The Home Office was warned of a "possible temporary shortfall" in G4S guards for the Olympics as early as June 27, the Home Secretary has admitted.
Theresa May said G4S and Locog met at the Home Office on June 27 and said they were "experiencing scheduling problems" which could see a shortfall of "significantly less than 1,000" guards.
But the firm was "unable to specify the size of the shortfall" and only said they were no longer confident of reaching their workforce targets on July 11.
The details came in a letter from Mrs May to Labour MP Keith Vaz, chairman of the Commons Home Affairs Select Committee, and as another 1,200 troops were put on standby to provide Olympics security as the fallout from the G4S chaos continued.
But Culture Secretary Jeremy Hunt said the numbers of staff provided by the company were rising, and there was currently no need to deploy more military personnel.
Mrs May wrote: "On June 27 G4S and Locog attended an Olympics Security Board meeting at the Home Office and said they were experiencing scheduling problems. They warned of a possible temporary shortfall in G4S deployed number from July 1. G4S were unable to specify the size of the shortfall and could say only that it would be 'significantly less than 1,000'. G4S stated that the shortfall was mainly due to the failure to take account of the fact that large parts of their workforce would be unable to begin work before July 27."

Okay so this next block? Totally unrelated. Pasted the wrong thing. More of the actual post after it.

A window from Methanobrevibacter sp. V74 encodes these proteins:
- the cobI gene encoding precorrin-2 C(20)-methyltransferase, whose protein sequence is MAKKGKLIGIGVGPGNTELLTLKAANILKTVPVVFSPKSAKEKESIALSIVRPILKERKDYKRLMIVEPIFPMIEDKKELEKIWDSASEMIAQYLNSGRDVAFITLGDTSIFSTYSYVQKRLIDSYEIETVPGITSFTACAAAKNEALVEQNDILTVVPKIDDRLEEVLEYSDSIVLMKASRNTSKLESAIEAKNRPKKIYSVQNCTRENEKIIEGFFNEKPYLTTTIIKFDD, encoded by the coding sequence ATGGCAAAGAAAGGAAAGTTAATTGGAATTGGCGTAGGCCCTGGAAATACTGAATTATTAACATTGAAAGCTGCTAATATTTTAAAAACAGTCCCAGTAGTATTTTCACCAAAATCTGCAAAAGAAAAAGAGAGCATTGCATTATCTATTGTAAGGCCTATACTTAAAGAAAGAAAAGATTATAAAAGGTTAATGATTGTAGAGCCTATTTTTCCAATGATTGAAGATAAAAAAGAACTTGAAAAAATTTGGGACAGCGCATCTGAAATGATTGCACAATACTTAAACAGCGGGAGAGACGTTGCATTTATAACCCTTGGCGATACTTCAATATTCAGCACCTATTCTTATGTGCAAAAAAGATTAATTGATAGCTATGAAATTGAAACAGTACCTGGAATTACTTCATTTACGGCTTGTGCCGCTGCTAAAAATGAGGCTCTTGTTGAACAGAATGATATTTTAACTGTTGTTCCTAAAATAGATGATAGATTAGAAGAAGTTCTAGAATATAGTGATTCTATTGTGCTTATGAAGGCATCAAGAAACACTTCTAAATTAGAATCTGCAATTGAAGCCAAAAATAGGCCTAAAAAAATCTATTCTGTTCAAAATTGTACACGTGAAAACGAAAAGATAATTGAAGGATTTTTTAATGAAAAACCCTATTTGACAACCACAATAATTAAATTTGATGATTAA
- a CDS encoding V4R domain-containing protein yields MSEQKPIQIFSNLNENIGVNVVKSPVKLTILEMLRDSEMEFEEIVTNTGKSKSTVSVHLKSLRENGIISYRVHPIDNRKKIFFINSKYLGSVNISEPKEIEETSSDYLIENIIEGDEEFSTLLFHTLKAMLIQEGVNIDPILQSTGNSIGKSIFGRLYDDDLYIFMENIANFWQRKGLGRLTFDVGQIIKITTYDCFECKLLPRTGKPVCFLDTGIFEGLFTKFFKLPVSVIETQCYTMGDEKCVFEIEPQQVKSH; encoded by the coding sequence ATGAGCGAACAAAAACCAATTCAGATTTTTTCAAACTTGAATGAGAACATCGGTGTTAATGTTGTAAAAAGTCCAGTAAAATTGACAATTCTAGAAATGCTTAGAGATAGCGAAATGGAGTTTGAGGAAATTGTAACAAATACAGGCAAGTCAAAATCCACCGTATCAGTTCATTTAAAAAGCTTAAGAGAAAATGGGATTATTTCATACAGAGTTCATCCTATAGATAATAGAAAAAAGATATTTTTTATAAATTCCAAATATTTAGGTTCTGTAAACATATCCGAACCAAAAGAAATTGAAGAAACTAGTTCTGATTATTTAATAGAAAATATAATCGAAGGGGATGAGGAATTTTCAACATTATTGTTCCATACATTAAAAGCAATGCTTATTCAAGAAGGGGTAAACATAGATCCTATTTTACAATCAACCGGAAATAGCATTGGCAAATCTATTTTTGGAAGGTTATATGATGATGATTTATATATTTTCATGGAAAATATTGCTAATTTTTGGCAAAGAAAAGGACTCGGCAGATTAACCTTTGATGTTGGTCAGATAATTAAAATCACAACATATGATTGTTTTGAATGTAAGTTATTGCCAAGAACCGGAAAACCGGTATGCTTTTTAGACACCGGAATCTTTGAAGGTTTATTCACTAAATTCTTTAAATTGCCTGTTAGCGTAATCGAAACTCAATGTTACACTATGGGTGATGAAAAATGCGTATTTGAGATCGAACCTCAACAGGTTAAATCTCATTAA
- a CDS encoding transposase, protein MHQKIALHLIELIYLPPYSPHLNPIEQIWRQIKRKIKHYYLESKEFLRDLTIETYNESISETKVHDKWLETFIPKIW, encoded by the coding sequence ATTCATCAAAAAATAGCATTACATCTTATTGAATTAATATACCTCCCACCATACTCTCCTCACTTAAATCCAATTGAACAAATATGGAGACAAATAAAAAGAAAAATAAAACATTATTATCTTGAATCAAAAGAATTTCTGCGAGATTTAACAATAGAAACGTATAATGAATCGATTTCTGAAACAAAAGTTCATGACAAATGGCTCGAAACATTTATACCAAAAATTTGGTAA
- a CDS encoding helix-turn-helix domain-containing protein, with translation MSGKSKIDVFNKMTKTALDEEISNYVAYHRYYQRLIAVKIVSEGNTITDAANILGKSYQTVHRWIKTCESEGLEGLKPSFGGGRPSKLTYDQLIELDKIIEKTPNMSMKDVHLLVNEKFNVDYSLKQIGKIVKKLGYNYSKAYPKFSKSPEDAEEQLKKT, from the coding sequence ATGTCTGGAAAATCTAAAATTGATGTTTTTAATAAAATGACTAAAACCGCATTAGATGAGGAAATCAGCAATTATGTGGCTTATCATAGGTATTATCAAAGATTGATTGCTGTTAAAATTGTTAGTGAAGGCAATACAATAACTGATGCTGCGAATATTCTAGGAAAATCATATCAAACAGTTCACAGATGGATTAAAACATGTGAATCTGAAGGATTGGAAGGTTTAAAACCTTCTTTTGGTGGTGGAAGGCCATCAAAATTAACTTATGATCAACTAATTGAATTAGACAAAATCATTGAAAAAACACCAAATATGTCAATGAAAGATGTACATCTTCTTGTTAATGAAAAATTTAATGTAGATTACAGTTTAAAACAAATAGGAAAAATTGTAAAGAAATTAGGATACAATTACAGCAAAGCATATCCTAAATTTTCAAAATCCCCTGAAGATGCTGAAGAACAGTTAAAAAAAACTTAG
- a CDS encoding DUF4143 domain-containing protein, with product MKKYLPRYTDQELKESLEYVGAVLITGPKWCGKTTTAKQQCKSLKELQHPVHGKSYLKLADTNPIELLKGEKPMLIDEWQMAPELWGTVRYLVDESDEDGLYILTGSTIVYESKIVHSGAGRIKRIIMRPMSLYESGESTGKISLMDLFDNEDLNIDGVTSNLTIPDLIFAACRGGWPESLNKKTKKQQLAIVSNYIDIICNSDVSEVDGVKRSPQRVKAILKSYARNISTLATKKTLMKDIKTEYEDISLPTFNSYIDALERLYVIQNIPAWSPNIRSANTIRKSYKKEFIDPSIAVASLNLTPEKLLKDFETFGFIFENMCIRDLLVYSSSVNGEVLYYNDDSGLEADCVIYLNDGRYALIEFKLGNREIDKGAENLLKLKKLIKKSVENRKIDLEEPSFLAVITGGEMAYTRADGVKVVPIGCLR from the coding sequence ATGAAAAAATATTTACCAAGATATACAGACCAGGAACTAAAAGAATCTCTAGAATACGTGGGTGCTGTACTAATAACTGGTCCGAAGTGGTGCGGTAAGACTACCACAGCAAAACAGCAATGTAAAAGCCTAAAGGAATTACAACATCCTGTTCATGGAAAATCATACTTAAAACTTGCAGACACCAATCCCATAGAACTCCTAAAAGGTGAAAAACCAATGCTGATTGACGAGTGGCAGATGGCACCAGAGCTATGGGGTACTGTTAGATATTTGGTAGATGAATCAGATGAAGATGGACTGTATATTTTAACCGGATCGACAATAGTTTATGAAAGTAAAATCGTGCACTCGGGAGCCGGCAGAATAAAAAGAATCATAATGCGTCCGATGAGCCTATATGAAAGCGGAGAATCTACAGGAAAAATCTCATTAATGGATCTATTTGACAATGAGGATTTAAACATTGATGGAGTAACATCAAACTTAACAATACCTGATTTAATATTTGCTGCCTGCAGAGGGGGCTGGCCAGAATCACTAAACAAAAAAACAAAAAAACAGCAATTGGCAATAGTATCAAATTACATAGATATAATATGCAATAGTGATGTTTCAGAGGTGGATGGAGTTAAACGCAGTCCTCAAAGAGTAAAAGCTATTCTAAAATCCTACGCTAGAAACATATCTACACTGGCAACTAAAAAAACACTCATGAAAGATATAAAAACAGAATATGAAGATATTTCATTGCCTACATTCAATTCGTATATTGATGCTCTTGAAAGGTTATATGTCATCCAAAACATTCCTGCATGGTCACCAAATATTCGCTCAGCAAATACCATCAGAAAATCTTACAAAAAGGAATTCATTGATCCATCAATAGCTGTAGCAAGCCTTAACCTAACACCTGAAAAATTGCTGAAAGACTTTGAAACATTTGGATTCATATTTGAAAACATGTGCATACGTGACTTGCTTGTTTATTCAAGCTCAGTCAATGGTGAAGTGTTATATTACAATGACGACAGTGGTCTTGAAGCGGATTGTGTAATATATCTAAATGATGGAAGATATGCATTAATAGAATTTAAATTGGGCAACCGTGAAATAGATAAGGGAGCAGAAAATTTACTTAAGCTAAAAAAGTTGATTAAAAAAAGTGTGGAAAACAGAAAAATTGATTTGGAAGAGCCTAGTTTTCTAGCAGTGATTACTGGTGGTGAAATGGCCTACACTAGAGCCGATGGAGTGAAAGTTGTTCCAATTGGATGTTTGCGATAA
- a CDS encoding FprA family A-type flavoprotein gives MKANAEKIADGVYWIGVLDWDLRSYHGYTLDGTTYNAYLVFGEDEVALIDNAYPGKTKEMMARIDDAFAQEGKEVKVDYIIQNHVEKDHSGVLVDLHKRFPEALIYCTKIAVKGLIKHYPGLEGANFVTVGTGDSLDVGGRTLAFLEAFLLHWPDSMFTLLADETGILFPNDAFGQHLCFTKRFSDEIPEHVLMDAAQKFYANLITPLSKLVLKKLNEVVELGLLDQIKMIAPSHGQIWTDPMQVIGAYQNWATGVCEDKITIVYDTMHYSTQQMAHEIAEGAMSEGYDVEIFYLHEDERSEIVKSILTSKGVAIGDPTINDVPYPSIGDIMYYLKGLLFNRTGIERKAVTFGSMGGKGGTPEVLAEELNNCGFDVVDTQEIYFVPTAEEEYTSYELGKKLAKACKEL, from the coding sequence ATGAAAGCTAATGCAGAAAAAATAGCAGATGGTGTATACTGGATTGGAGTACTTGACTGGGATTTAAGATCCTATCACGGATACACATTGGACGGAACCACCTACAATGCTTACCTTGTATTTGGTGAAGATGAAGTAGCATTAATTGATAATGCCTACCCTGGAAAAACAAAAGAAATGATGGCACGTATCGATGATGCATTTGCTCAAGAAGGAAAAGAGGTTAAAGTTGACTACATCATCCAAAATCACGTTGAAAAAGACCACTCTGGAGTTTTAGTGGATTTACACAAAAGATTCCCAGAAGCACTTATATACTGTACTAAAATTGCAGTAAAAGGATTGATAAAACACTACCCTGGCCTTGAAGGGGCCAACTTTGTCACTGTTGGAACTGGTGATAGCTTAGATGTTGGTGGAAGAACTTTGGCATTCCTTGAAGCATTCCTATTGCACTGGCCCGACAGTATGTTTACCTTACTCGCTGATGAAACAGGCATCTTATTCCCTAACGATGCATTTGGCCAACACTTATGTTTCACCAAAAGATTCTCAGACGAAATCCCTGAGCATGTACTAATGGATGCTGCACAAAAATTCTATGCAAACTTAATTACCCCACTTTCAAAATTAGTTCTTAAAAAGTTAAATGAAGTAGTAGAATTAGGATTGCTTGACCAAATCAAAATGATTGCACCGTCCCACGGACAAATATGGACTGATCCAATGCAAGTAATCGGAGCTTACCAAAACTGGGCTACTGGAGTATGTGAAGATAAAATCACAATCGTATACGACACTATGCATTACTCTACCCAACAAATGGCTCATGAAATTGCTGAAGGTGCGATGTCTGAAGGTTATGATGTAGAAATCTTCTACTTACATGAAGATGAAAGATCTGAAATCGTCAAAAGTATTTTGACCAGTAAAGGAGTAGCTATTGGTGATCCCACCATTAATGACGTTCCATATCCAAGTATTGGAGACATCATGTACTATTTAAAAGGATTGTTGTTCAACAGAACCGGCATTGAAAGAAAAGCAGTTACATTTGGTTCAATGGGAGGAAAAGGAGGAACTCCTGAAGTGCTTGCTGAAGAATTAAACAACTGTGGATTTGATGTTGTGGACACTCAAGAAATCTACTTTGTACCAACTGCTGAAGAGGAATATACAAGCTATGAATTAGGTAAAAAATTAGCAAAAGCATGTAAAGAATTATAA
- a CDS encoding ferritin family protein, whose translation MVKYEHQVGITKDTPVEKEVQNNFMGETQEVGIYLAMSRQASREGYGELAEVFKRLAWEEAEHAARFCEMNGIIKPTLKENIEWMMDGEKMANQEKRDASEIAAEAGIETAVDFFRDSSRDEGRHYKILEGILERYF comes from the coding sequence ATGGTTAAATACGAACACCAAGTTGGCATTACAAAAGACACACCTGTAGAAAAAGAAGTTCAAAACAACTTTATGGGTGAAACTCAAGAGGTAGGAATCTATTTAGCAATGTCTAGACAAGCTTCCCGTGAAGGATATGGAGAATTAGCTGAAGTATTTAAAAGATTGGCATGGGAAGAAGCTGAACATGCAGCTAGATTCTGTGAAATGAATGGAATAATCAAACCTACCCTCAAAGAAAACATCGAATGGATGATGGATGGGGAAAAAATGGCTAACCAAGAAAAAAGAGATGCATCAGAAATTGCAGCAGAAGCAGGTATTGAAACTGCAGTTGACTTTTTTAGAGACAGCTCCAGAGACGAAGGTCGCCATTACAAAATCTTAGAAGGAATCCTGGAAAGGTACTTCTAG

Mrs May went on: "Locog and G4S were pressed to clarify the shortfall and factors which had created it urgently. The meeting considered a possible short-term and temporary call on the military contingency force (MCF) which had been created for Olympics purposes."
Mrs May admitted that permission to put "a small part of the MCF" on 24 hours' notice was sought as early as June 28, with the force being mobilised "several days later". This was increased to 725 troops by July 9, she added. Plans to put even more troops on standby were under way on July 6.
"But at this stage, of course, G4S were still confident that they would deliver the required numbers," Mrs May said. "However, as we now know, this is no longer the case. On July 11 G4S told the Olympic Security Board for the first time that they were no longer confident of reaching their workforce targets."
Mr Vaz said: "The Home Secretary told the House that she only became aware of a shortfall on July 11. However this letter clearly states they were warned of a possible shortfall in guards on the June 27 at the Olympic Security Board, two weeks before."